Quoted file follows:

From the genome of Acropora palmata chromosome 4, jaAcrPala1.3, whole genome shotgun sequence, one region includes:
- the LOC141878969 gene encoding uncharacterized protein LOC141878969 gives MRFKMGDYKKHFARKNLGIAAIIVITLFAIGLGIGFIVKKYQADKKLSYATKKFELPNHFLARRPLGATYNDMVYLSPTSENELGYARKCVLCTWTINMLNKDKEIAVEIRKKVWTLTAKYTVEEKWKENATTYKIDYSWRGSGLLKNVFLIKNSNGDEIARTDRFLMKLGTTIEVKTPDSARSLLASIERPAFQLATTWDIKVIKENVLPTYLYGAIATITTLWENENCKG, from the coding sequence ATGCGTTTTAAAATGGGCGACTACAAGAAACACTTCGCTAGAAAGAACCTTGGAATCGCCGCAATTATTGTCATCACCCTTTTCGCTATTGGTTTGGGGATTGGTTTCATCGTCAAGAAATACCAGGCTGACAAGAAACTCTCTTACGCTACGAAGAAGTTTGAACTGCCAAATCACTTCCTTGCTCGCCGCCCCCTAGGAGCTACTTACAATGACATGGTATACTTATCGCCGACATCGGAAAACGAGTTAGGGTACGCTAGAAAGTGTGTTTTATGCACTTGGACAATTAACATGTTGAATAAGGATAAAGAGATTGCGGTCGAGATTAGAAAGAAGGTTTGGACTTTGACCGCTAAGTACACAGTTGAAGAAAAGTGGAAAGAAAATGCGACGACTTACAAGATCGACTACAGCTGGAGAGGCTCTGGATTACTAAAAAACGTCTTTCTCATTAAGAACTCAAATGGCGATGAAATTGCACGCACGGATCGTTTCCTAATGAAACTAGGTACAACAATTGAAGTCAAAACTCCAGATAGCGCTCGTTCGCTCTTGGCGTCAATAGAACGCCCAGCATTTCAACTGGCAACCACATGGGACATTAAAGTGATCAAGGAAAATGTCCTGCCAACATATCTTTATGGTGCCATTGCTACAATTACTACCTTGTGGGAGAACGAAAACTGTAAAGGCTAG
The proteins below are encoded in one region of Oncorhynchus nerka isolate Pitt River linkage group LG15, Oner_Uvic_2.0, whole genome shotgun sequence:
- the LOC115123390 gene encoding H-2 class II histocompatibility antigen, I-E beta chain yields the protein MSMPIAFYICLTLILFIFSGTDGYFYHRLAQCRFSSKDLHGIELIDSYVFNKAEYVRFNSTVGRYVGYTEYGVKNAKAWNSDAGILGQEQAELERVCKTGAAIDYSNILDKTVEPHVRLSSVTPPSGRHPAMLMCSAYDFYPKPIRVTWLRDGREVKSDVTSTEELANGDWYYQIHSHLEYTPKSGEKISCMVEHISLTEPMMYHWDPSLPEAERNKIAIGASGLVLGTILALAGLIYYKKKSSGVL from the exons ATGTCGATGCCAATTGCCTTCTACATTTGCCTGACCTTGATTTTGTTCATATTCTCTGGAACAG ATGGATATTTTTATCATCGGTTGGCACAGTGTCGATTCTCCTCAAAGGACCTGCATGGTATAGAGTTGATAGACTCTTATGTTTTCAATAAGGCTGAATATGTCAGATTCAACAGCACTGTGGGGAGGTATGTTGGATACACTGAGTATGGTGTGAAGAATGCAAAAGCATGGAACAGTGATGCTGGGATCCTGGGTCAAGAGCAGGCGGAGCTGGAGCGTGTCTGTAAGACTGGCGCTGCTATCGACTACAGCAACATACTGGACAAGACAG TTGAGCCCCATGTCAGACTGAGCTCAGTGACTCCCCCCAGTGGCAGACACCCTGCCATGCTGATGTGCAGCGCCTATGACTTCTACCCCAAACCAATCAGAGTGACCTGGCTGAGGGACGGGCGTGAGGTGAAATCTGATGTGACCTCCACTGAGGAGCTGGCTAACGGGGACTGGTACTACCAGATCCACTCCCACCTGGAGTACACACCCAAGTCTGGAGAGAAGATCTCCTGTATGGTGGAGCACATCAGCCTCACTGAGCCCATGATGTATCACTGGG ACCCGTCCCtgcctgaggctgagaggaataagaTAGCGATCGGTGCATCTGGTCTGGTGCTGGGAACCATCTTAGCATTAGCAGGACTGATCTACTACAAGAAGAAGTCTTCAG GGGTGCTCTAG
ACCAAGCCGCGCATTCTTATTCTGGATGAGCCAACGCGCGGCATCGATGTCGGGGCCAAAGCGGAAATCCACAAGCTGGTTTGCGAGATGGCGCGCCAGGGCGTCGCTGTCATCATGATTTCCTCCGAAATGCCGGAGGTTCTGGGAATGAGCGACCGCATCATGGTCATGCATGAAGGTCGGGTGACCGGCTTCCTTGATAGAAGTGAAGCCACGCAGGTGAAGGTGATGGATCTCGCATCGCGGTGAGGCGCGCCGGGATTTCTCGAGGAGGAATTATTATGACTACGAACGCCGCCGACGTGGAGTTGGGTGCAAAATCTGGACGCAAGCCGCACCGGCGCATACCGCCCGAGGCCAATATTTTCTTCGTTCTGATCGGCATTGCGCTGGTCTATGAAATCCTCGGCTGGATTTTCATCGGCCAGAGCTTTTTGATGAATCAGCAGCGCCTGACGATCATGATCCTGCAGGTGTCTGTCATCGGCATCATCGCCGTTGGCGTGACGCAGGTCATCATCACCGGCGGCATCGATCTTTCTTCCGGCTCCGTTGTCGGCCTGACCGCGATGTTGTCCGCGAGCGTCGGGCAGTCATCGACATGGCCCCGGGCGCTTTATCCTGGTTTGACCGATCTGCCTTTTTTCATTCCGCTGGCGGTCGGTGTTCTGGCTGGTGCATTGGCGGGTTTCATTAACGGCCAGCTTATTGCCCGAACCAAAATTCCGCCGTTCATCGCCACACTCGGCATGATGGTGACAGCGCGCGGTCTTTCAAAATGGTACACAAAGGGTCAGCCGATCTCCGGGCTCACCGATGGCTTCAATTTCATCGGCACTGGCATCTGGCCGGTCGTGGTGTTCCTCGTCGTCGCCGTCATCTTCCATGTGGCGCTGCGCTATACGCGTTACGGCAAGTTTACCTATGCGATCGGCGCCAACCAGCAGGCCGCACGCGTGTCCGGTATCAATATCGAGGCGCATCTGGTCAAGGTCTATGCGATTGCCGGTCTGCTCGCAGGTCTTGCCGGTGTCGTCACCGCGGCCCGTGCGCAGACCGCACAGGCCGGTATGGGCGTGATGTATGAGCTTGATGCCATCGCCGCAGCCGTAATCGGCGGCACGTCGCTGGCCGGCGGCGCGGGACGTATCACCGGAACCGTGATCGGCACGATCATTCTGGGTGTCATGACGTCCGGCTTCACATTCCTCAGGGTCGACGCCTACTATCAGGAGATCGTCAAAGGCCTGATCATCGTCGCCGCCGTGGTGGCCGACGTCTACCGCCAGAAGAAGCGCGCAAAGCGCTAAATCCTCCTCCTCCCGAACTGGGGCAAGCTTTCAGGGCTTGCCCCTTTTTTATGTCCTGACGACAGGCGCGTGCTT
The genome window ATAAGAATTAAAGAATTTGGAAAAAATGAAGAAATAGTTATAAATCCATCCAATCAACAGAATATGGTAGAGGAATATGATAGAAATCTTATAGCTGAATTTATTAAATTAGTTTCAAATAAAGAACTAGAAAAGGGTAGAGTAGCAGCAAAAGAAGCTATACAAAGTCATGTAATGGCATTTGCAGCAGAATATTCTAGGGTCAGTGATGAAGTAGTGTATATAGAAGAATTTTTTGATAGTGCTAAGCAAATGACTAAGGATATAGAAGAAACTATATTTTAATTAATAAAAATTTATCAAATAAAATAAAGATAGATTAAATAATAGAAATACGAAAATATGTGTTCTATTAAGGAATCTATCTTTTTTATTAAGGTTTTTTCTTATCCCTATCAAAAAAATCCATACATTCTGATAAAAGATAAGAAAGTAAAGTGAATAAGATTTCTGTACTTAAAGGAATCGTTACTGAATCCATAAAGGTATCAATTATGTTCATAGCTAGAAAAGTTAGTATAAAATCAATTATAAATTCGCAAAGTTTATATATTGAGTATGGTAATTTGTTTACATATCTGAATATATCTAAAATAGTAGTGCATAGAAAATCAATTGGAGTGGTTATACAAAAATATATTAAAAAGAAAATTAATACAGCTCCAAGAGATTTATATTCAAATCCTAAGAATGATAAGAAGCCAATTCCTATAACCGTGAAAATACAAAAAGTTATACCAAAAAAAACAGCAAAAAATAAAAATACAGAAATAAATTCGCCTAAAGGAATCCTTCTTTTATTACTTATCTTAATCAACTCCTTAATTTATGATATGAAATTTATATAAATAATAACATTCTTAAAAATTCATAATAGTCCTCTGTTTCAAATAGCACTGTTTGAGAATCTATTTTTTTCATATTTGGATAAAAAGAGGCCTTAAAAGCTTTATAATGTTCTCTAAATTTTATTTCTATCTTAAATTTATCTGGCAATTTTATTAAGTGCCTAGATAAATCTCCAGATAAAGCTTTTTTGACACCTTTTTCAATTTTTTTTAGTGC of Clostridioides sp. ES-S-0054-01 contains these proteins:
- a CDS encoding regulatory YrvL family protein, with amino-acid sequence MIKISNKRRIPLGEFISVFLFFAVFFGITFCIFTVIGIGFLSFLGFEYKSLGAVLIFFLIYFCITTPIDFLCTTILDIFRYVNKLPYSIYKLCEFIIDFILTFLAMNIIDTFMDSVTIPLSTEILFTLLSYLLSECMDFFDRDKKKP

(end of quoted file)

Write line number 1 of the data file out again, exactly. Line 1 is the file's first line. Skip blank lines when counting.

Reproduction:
From the genome of Acropora palmata chromosome 4, jaAcrPala1.3, whole genome shotgun sequence, one region includes: